On October 20, 2014, Kensington Palace released an official statement regarding the next royal baby and his or her expected due date:
“Their Royal Highnesses The Duke and Duchess of Cambridge are delighted to confirm they are expecting a baby in April 2015.”
The theme of the “due month” has continued throughout Kate Middleton’s pregnancy, which has given public interest to the “trend.”
People love to hate celebrity news, but being in the public eye does allow for people to use the platform (whether knowingly or not) to promote a new outlook on various identifiable parts of life. Women who become pregnant in the West are expected to give an exact due date when asked. These type of questions posed by polite strangers are usually just a pleasantry but it has unfortunately perpetuated misinformation in our country. Mainly, that a woman is expected to give birth on or very close to her due date.
Here are some reasons why due dates can be problematic:
1. Your due date is calculated by counting backward from your last known period to find the gestational age of your child.
If a woman has irregular periods or even ovulates on a schedule outside the norm, the gestational age of the fetus may be incorrect.
2. Most women do not give birth right at 40 weeks.
When your due date is calculated it gives you a due date of exactly 40 weeks. The problem with this (aside from what is mentioned in #1) is that most women don’t deliver at 40 weeks. It depends on many factors, including how many pregnancies the woman has had. First pregnancies tend to last longer (around 41 weeks) and women who had had previous pregnancies generally have about a week less gestation time than with their previous, first full-term pregnancy. Of course, this is all speaking on averages and the truth is that many of us will fall out of this average range. You are unlikely to go past 42 weeks, but that isn’t to say it is rare or a cause for alarm…especially since due date calculations can be off by weeks.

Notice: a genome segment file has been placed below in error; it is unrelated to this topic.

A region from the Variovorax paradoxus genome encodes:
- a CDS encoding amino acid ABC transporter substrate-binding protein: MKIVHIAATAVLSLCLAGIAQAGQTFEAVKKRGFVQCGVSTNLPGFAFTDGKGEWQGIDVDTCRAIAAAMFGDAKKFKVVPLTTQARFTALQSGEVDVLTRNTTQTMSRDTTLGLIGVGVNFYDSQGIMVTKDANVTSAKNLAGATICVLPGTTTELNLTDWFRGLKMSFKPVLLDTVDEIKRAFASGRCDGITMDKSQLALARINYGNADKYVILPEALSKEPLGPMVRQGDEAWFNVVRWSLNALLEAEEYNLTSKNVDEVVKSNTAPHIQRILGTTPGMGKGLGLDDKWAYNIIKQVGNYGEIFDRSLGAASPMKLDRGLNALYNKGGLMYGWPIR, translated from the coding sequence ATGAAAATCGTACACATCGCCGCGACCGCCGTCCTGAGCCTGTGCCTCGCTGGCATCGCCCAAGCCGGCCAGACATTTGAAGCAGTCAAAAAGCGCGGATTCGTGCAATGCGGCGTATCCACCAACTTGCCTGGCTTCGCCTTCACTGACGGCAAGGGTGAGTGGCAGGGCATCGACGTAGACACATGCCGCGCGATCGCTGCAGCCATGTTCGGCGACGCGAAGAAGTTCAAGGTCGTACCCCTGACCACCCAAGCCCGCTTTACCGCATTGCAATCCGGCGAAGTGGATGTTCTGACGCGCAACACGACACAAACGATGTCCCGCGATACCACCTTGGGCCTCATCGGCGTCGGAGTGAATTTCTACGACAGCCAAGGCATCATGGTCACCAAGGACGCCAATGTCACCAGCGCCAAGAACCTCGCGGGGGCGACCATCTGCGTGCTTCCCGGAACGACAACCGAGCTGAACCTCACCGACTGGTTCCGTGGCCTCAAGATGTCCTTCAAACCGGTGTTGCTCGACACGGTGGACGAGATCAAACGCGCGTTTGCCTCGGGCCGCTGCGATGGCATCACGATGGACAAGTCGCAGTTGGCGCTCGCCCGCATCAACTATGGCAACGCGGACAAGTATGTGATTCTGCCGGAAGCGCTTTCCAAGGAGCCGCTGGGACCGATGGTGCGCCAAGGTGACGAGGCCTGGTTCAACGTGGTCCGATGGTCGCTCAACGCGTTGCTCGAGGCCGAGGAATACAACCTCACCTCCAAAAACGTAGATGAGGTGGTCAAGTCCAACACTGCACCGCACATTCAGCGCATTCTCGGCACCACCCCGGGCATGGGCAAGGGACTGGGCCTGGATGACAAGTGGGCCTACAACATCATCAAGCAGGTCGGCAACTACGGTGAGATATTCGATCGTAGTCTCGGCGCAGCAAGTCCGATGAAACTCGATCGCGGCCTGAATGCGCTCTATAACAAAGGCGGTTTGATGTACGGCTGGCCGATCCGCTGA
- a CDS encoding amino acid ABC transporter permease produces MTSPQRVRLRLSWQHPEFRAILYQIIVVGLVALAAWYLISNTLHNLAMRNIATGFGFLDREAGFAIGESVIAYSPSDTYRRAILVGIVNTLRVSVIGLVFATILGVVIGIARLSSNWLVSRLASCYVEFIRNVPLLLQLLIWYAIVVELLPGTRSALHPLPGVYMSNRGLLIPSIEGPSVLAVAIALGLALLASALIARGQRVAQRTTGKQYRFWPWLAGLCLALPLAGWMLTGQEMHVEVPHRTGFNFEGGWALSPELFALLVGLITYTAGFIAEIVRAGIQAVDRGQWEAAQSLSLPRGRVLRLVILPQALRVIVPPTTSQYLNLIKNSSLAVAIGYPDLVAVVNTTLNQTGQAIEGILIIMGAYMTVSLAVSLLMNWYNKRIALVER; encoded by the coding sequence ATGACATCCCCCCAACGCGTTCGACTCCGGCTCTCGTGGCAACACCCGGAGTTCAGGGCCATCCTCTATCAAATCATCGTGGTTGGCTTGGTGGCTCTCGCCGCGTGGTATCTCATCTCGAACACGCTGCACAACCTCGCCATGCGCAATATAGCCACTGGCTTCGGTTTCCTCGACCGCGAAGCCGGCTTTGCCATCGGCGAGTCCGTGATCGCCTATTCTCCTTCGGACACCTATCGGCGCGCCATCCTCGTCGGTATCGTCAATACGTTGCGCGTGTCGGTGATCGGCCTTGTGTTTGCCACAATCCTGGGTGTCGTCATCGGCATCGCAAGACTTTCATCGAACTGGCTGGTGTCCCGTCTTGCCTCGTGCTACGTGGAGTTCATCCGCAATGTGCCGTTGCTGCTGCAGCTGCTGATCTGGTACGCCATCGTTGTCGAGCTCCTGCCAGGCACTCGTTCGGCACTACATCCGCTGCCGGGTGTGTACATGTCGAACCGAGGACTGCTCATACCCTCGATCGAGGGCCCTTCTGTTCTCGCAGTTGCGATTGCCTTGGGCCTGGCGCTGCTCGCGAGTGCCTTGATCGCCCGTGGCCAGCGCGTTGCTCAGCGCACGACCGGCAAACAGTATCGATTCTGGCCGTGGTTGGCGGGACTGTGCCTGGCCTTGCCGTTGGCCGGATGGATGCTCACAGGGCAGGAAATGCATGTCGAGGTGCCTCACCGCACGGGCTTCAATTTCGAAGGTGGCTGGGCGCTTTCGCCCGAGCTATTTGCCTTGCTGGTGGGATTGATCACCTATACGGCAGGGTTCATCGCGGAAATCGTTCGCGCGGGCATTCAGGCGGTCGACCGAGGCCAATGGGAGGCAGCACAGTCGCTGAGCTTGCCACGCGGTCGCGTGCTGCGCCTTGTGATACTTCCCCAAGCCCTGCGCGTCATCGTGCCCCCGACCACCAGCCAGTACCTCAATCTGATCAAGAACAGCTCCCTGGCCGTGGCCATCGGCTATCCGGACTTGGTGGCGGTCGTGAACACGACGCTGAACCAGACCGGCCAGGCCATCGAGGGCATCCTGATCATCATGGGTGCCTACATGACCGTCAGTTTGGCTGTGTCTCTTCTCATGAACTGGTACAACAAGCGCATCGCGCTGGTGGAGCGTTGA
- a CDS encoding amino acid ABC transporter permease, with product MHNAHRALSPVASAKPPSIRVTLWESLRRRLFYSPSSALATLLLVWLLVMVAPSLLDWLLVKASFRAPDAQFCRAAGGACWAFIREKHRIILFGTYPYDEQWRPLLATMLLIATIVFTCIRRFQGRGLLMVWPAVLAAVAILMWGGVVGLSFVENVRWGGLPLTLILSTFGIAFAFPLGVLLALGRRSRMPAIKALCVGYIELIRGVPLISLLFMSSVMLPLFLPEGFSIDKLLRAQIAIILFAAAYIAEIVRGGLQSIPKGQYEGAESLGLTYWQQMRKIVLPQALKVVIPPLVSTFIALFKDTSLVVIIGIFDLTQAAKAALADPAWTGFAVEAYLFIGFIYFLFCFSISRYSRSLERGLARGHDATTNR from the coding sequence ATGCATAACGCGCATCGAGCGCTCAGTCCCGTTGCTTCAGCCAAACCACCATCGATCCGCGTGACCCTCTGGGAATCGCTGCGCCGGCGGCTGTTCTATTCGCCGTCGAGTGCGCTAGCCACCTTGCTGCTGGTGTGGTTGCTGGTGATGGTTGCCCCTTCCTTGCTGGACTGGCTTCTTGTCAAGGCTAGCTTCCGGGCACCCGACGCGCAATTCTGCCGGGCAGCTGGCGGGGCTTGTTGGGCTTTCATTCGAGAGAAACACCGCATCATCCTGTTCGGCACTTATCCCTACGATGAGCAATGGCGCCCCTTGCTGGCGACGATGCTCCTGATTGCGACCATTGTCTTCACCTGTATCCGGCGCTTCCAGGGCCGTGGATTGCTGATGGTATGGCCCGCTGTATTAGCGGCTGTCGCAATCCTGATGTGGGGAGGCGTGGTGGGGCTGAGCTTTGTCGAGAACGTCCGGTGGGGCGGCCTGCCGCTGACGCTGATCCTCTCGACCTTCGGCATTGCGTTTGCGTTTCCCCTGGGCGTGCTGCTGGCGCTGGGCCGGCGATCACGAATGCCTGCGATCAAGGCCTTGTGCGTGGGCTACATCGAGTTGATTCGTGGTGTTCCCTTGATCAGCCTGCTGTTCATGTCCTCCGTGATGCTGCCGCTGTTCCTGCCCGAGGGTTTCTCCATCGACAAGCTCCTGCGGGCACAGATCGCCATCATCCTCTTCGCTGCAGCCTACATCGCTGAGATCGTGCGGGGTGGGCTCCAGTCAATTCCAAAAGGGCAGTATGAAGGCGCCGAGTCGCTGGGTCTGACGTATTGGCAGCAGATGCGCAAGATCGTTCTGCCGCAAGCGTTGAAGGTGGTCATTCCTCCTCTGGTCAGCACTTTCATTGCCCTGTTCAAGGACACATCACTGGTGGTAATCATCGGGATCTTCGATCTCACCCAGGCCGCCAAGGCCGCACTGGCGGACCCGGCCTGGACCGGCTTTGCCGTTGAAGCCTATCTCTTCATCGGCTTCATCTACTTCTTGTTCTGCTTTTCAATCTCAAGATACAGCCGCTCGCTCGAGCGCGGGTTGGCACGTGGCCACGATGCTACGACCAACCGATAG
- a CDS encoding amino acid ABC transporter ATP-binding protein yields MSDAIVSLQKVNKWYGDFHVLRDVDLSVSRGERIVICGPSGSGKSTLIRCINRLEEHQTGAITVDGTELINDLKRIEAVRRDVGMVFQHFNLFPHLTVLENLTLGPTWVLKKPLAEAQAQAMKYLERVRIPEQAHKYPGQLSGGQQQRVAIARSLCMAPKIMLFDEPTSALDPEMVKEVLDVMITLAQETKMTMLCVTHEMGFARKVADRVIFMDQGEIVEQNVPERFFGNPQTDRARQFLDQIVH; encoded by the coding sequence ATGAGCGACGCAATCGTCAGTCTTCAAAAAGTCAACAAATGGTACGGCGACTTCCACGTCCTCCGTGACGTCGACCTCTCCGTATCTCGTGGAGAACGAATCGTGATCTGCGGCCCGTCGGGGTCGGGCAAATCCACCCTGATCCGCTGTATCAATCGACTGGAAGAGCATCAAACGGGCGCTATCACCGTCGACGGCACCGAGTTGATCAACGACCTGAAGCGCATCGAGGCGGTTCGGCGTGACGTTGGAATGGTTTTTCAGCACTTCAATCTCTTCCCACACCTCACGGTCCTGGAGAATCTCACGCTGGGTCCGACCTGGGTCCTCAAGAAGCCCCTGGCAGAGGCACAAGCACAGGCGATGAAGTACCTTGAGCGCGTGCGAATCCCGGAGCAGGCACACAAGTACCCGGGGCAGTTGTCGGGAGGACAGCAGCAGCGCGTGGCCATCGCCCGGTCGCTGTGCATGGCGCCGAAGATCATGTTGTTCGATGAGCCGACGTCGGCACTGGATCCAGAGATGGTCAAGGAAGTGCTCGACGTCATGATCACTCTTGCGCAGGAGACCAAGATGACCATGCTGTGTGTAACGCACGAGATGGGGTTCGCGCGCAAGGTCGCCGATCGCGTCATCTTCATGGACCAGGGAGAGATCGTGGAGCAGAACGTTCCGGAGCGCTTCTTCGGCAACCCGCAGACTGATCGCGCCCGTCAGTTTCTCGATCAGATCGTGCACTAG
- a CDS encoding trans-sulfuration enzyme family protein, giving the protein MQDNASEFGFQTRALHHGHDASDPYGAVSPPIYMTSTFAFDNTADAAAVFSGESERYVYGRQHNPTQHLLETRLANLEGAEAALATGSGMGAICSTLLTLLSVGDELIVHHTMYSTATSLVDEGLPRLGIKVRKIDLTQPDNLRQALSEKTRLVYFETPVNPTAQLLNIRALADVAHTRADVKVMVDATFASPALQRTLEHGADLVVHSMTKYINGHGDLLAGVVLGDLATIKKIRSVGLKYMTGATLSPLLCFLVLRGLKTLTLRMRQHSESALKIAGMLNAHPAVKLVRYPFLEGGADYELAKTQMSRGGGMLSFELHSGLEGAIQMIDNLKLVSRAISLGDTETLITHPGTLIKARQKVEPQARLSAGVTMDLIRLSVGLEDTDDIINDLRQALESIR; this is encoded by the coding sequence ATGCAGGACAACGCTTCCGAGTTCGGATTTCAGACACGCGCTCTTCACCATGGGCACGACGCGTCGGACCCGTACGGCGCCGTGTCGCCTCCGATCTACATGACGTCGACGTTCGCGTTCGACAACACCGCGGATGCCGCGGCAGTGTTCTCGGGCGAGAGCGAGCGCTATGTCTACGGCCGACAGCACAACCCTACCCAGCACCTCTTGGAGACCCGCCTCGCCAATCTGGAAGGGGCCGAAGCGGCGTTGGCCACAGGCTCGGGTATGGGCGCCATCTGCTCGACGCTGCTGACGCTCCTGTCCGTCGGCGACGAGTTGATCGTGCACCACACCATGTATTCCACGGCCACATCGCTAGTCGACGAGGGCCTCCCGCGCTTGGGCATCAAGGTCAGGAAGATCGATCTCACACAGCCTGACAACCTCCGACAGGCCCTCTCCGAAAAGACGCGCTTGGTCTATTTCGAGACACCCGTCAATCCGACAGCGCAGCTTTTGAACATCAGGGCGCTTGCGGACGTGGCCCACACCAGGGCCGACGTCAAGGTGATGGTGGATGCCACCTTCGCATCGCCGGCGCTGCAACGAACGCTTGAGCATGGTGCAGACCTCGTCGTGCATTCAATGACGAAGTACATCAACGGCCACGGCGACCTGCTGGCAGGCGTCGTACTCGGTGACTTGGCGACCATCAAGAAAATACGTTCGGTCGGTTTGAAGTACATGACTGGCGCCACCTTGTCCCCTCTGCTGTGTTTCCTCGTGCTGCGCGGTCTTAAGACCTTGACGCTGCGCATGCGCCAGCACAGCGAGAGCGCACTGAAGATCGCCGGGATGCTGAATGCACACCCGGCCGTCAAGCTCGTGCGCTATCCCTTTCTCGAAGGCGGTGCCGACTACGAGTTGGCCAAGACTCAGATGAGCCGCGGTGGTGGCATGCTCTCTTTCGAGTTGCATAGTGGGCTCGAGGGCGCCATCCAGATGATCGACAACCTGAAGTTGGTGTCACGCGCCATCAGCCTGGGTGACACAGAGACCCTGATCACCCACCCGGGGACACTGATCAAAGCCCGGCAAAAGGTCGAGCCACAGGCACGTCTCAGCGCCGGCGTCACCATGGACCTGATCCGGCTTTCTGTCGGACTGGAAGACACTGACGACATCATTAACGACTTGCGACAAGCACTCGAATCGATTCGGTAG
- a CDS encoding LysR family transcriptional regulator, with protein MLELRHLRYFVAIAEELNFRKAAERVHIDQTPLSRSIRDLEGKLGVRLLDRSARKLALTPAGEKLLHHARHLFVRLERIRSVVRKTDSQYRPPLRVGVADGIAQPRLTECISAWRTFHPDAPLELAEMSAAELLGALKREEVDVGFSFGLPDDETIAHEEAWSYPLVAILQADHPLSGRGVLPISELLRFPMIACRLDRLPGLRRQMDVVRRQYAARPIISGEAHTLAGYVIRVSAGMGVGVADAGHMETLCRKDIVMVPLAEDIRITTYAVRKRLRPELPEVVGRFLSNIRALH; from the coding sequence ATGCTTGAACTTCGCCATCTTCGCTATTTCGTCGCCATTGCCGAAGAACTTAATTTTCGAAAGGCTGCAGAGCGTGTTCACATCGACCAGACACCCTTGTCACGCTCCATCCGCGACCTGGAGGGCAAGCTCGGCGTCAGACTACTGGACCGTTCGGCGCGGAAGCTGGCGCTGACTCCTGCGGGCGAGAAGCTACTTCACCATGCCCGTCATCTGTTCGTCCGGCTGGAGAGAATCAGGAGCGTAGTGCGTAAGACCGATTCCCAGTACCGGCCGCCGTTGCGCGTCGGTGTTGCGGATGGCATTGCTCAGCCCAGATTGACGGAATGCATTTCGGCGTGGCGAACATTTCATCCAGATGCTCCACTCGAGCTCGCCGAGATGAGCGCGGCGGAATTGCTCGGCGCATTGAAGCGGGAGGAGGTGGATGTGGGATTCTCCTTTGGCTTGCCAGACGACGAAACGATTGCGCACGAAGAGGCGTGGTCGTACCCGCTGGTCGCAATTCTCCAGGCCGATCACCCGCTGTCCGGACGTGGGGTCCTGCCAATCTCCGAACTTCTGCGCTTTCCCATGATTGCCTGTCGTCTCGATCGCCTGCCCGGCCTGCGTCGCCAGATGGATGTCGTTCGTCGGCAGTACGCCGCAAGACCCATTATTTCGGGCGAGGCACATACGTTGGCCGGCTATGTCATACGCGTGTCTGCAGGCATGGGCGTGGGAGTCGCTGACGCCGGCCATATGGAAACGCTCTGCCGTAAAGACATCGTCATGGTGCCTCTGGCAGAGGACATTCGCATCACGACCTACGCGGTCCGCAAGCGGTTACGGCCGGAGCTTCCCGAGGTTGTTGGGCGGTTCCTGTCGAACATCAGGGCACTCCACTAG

3. Unnecessary inductions (which often end with unnecessary c-sections).
This due date myth can cause a chain of unnecessary medical interventions to occur. Recent ACOG guidelines urge physicians not to induce labor prior to 39 weeks gestation unless medically necessary. Our culture has a problem with wanting things on our own schedule, when it’s convenient for us, and this has helped lead to many pregnancies being induced too early simply for the mother’s convenience. It isn’t that a woman shouldn’t be kept under close watch by medical professionals, but to overly treat women because they believe that since labor hasn’t started on its own it may never happen just doesn’t make sense when taking into account all that can go wrong when calculating this date. What you do have to worry about is a truly post-term placenta will begin to deteriorate, causing problems for the baby (and mother). The truth is that nature is not perfect but a combination of conservative medical interventions (used when absolutely needed) and a respect for the human body during pregnancy will help keep babies and mothers healthy (physically and emotionally) and safe. Having a doctor that understands the common miscalculations of gestation (fetal) age while also looking for the signs and symptoms of a post-term fetus and mother is the best approach for all. Side note: Preeclampsia experts tell us that if every woman would develop preeclampsia if she stays pregnant long enough, so there are definite risks that come with an aging placenta (or a prematurely aging placenta). What we should also understand that the majority of women can labor and deliver a baby vaginally without major medical intervention. The experts are there to help those of us in the minority survive…because, like we said, nature is not perfect, it only has to be “good enough.”
This is why so many pregnancy experts are urging the medical community and lay people to seriously consider implementing a “due month” rather than a “due date.” This relieves the pressure that comes with waiting for a specific date to come, and more often than not, go, without going into labor. Women will be less likely to present anxieties and desires about being induced past a certain date. And most importantly, this will keep medical professionals more cautious with their own monitoring and interventions if they are keeping in mind a wider gestational age range.